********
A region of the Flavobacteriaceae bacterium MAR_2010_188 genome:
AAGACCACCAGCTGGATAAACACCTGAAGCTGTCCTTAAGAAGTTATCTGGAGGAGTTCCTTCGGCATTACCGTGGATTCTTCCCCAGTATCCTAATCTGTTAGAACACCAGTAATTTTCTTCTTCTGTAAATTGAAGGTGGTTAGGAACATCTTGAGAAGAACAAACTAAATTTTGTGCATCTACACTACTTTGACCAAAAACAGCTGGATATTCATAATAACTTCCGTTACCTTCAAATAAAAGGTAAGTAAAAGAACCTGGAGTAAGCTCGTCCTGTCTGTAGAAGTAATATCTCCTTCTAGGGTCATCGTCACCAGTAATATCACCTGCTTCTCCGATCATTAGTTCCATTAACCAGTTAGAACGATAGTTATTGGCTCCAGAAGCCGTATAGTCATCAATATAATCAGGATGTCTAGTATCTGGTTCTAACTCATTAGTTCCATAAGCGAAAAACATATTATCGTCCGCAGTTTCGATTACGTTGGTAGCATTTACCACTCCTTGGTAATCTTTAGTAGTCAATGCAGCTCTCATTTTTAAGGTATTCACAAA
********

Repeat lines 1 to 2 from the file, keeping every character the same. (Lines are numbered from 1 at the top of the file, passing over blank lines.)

A region of the Flavobacteriaceae bacterium MAR_2010_188 genome:
AAGACCACCAGCTGGATAAACACCTGAAGCTGTCCTTAAGAAGTTATCTGGAGGAGTTCCTTCGGCATTACCGTGGATTCTTCCCCAGTATCCTAATCTGTTAGAACACCAGTAATTTTCTTCTTCTGTAAATTGAAGGTGGTTAGGAACATCTTGAGAAGAACAAACTAAATTTTGTGCATCTACACTACTTTGACCAAAAACAGCTGGATATTCATAATAACTTCCGTTACCTTCAAATAAAAGGTAAGTAAAAGAACCTGGAGTAAGCTCGTCCTGTCTGTAGAAGTAATATCTCCTTCTAGGGTCATCGTCACCAGTAATATCACCTGCTTCTCCGATCATTAGTTCCATTAACCAGTTAGAACGATAGTTATTGGCTCCAGAAGCCGTATAGTCATCAATATAATCAGGATGTCTAGTATCTGGTTCTAACTCATTAGTTCCATAAGCGAAAAACATATTATCGTCCGCAGTTTCGATTACGTTGGTAGCATTTACCACTCCTTGGTAATCTTTAGTAGTCAATGCAGCTCTCATTTTTAAGGTATTCACAAA